Appearance of 1-2 Mbp giant DNA fragments as an early common response leading to cell death induced by various substances that cause oxidative stress.

Abstract

The effects of oxidative stress on double strand DNA breakage were examined in T-24 human bladder tumor cells using various active oxygen producing agents such as hydrogen peroxide (H2O2), bleomycin (BLM), neocarzinostatin (NCS), and x-ray irradiation. Analysis of the DNA by pulsed-field gel electrophoresis (PFGE) revealed that discrete giant DNA fragments of 1-2 Mbp and 200-800 kbp had accumulated in the nuclei of the treated cells. The 1-2 Mbp giant DNA fragments were first observed 2 h after the T-24 cells were exposed to the active oxygen producing agents, or irradiated with x-ray. The appearance and the amounts of 1-2 Mbp and 200-800 kbp giant DNA fragments seemed to depend on the concentration and the type of reagents used or the dose of x-ray. Following the accumulation of giant DNA fragments, another type of DNA fragmentation was detected and DNA fragments smaller than 100 kbp accumulated in the nuclei of the cells irradiated with x-ray or treated with NCS. In addition, DNA ladder formation, which is characteristic of apoptosis, was observed. The giant DNA fragments appeared to arise as a consequence of double-stranded DNA breakage, which occurred earlier than cell lysis, as assessed by 51Cr release. These findings indicate that the formation of giant DNA fragments is a specific characteristic of cells responding to oxidative stress, and it may be an initial event that leads to cell death.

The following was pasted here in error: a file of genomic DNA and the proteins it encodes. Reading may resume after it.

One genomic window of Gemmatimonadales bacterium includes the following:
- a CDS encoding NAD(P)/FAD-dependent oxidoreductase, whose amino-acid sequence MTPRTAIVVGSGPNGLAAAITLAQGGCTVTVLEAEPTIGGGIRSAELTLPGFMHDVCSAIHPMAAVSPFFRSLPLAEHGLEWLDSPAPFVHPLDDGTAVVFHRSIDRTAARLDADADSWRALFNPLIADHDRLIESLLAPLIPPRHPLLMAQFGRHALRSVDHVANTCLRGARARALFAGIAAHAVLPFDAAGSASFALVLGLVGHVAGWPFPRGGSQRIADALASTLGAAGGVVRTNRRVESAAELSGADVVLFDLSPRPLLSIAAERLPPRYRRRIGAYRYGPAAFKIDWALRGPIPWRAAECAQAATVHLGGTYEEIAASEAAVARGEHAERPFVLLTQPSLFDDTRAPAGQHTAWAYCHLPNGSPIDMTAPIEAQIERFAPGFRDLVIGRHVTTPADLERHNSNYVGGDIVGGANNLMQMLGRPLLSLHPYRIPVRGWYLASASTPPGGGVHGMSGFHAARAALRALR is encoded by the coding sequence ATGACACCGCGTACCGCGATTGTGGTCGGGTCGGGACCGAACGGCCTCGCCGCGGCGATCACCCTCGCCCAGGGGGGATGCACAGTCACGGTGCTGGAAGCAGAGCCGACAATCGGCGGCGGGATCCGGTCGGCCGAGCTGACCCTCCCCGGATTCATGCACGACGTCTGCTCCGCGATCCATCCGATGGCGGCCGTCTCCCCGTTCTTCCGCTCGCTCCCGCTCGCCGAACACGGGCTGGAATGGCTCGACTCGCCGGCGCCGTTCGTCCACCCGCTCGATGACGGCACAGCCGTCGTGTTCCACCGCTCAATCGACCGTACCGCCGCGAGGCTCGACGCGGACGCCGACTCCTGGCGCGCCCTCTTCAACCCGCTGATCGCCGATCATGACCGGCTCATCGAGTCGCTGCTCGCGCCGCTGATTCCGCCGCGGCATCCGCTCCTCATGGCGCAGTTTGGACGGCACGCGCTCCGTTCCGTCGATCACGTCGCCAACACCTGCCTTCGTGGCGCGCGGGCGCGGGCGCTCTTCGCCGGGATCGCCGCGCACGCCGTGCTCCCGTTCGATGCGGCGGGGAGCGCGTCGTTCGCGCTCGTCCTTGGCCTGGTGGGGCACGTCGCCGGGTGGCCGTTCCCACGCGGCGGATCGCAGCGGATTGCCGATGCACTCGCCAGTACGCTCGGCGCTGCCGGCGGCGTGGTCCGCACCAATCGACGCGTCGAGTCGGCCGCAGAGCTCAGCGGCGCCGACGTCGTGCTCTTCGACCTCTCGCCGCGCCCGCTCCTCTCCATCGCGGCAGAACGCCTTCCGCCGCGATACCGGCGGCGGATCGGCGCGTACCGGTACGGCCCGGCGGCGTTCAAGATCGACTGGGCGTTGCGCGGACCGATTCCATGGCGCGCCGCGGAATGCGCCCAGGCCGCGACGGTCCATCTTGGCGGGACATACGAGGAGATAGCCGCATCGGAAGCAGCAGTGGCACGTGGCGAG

Cite this paper

@article{Higuchi1997AppearanceO1, title={Appearance of 1-2 Mbp giant DNA fragments as an early common response leading to cell death induced by various substances that cause oxidative stress.}, author={Yasunori Higuchi and Shigeru Matsukawa}, journal={Free radical biology & medicine}, year={1997}, volume={23 1}, pages={90-9} }